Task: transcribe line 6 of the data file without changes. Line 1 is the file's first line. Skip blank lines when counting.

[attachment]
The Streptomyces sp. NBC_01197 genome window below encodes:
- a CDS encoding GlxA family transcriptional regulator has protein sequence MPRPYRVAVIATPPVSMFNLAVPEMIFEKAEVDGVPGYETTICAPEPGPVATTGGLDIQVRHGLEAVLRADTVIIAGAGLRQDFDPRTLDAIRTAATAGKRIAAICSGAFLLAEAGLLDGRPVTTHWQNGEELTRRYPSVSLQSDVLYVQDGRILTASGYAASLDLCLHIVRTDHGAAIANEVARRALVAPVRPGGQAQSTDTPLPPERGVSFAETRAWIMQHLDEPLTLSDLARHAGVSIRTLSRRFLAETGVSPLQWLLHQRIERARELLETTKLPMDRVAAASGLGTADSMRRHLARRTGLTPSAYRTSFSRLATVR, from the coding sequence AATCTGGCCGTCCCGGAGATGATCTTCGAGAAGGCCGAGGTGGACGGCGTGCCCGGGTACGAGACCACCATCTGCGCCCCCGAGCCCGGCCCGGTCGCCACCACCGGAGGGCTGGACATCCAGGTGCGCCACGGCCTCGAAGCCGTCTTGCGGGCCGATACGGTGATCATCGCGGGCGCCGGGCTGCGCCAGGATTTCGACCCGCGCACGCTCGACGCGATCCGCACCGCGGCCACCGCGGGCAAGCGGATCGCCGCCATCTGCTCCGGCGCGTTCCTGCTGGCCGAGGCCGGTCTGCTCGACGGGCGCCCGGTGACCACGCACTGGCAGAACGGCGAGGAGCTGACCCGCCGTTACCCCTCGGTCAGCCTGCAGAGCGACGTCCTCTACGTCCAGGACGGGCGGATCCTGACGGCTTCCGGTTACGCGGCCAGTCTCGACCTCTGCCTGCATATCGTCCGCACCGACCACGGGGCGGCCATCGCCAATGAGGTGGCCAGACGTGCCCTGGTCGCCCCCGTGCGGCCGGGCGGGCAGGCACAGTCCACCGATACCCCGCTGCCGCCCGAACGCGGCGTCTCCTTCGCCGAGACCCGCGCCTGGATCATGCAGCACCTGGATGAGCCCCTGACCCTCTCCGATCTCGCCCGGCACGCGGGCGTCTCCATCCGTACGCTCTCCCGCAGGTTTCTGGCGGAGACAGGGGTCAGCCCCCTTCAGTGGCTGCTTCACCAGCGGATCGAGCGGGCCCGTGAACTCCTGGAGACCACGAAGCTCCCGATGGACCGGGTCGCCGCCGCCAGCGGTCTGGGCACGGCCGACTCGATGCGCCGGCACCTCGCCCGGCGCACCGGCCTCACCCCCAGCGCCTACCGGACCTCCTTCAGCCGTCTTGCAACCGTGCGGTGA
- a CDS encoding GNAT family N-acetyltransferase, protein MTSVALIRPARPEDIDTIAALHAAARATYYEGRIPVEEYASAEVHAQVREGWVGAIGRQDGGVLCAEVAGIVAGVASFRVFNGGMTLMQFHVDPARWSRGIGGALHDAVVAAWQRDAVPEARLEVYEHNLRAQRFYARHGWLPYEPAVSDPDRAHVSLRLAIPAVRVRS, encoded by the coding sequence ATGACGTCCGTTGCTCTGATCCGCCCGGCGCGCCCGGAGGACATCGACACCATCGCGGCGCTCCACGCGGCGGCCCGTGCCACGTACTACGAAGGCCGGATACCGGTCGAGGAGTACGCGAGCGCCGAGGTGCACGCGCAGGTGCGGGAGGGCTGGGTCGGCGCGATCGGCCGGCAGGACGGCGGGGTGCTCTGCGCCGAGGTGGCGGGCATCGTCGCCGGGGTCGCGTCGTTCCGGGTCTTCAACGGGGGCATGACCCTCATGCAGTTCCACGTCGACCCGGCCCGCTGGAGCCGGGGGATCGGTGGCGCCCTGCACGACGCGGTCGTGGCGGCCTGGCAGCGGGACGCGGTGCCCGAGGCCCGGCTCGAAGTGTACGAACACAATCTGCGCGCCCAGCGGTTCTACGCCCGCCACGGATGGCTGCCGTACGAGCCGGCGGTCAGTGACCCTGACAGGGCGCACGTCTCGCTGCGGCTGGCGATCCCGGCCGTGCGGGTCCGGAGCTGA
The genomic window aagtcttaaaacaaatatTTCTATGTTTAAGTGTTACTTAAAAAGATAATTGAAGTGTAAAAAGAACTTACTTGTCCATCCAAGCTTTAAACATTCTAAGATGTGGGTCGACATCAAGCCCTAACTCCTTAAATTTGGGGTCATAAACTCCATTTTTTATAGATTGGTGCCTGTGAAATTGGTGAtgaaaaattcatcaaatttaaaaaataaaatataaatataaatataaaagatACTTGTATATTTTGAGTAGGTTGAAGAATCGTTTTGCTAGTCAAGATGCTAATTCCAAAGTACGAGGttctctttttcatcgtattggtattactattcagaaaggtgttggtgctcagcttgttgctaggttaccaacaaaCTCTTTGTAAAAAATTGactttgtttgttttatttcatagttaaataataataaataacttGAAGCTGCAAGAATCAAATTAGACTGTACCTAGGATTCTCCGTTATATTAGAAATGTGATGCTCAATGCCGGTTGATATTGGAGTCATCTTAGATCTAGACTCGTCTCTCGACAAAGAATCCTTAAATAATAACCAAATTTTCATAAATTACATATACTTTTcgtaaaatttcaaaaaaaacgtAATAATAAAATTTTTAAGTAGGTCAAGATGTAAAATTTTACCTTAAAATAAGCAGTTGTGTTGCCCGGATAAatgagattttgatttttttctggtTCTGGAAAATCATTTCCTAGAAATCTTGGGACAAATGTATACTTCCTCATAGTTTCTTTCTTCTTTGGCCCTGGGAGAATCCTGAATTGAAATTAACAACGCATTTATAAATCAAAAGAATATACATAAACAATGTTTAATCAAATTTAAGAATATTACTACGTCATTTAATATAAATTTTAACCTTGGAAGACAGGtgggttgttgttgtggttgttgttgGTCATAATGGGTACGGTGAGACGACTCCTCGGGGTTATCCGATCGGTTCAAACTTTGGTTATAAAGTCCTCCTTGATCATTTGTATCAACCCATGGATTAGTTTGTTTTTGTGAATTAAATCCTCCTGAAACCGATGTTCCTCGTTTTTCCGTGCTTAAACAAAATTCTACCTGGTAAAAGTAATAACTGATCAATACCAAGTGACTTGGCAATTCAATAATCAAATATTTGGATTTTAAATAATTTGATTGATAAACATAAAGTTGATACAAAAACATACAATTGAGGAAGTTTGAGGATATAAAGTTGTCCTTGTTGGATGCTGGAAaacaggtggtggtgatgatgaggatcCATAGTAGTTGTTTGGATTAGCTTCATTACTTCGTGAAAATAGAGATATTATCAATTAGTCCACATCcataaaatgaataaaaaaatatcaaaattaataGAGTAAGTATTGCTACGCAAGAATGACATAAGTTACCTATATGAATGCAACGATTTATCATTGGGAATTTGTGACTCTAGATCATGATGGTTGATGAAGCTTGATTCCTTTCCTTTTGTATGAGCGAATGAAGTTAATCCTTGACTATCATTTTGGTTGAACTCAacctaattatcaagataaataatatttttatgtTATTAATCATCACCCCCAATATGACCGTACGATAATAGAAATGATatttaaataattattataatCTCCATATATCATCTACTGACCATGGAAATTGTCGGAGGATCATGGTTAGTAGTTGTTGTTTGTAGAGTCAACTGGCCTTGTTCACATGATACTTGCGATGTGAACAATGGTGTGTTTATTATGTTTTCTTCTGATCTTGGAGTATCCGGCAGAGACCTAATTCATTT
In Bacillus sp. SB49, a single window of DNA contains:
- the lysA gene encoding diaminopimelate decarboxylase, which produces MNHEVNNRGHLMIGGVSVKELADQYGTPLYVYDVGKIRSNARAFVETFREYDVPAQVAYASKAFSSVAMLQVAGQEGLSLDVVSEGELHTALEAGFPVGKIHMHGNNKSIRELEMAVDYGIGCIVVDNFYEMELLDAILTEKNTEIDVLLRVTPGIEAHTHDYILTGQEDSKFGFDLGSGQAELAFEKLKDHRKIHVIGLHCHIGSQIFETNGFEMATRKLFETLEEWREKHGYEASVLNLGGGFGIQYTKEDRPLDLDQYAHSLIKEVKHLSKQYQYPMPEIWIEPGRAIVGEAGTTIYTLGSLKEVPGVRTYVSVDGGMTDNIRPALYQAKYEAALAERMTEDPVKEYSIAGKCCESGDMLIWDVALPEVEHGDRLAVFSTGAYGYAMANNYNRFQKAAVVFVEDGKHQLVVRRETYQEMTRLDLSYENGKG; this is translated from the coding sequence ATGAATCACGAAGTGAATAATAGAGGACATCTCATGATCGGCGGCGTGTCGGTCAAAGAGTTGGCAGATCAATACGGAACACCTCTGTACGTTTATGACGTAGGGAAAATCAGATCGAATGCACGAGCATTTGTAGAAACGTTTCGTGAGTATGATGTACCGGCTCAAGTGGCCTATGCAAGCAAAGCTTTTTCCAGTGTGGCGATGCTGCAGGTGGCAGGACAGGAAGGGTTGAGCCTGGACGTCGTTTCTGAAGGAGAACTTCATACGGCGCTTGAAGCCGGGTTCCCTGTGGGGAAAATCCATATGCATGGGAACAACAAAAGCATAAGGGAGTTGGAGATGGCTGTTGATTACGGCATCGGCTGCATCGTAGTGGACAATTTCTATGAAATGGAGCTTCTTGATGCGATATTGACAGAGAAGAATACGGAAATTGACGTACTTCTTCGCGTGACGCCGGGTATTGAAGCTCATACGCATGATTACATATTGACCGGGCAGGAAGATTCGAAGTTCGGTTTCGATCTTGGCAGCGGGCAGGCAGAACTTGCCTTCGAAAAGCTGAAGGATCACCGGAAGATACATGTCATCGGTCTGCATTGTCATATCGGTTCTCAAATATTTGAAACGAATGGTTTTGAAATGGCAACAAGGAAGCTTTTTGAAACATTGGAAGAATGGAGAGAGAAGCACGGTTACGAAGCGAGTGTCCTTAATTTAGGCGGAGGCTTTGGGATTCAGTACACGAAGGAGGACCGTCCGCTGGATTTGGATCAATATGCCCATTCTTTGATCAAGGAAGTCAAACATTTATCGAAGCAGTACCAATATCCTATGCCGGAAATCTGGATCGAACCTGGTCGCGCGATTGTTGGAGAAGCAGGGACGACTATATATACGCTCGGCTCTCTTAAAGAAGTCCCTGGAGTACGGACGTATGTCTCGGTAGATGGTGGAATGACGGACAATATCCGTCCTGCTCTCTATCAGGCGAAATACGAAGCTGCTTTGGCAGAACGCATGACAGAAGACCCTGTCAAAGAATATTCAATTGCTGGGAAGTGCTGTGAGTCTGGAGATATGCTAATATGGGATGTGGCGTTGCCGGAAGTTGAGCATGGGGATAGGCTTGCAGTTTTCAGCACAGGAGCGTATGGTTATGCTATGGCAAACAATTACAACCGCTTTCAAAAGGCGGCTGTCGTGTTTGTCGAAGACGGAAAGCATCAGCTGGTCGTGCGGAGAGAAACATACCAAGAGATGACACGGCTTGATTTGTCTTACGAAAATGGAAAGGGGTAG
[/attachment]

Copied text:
- the lysA gene encoding diaminopimelate decarboxylase, which produces MNHEVNNRGHLMIGGVSVKELADQYGTPLYVYDVGKIRSNARAFVETFREYDVPAQVAYASKAFSSVAMLQVAGQEGLSLDVVSEGELHTALEAGFPVGKIHMHGNNKSIRELEMAVDYGIGCIVVDNFYEMELLDAILTEKNTEIDVLLRVTPGIEAHTHDYILTGQEDSKFGFDLGSGQAELAFEKLKDHRKIHVIGLHCHIGSQIFETNGFEMATRKLFETLEEWREKHGYEASVLNLGGGFGIQYTKEDRPLDLDQYAHSLIKEVKHLSKQYQYPMPEIWIEPGRAIVGEAGTTIYTLGSLKEVPGVRTYVSVDGGMTDNIRPALYQAKYEAALAERMTEDPVKEYSIAGKCCESGDMLIWDVALPEVEHGDRLAVFSTGAYGYAMANNYNRFQKAAVVFVEDGKHQLVVRRETYQEMTRLDLSYENGKG; this is translated from the coding sequence ATGAATCACGAAGTGAATAATAGAGGACATCTCATGATCGGCGGCGTGTCGGTCAAAGAGTTGGCAGATCAATACGGAACACCTCTGTACGTTTATGACGTAGGGAAAATCAGATCGAATGCACGAGCATTTGTAGAAACGTTTCGTGAGTATGATGTACCGGCTCAAGTGGCCTATGCAAGCAAAGCTTTTTCCAGTGTGGCGATGCTGCAGGTGGCAGGACAGGAAGGGTTGAGCCTGGACGTCGTTTCTGAAGGAGAACTTCATACGGCGCTTGAAGCCGGGTTCCCTGTGGGGAAAATCCATATGCATGGGAACAACAAAAGCATAAGGGAGTTGGAGATGGCTGTTGATTACGGCATCGGCTGCATCGTAGTGGACAATTTCTATGAAATGGAGCTTCTTGATGCGATATTGACAGAGAAGAATACGGAAATTGACGTACTTCTTCGCGTGACGCCGGGTATTGAAGCTCATACGCATGATTACATATTGACCGGGCAGGAAGATTCGAAGTTCGGTTTCGATCTTGGCAGCGGGCAGGCAGAACTTGCCTTCGAAAAGCTGAAGGATCACCGGAAGATACATGTCATCGGTCTGCATTGTCATATCGGTTCTCAAATATTTGAAACGAATGGTTTTGAAATGGCAACAAGGAAGCTTTTTGAAACATTGGAAGAATGGAGAGAGAAGCACGGTTACGAAGCGAGTGTCCTTAATTTAGGCGGAGGCTTTGGGATTCAGTACACGAAGGAGGACCGTCCGCTGGATTTGGATCAATATGCCCATTCTTTGATCAAGGAAGTCAAACATTTATCGAAGCAGTACCAATATCCTATGCCGGAAATCTGGATCGAACCTGGTCGCGCGATTGTTGGAGAAGCAGGGACGACTATATATACGCTCGGCTCTCTTAAAGAAGTCCCTGGAGTACGGACGTATGTCTCGGTAGATGGTGGAATGACGGACAATATCCGTCCTGCTCTCTATCAGGCGAAATACGAAGCTGCTTTGGCAGAACGCATGACAGAAGACCCTGTCAAAGAATATTCAATTGCTGGGAAGTGCTGTGAGTCTGGAGATATGCTAATATGGGATGTGGCGTTGCCGGAAGTTGAGCATGGGGATAGGCTTGCAGTTTTCAGCACAGGAGCGTATGGTTATGCTATGGCAAACAATTACAACCGCTTTCAAAAGGCGGCTGTCGTGTTTGTCGAAGACGGAAAGCATCAGCTGGTCGTGCGGAGAGAAACATACCAAGAGATGACACGGCTTGATTTGTCTTACGAAAATGGAAAGGGGTAG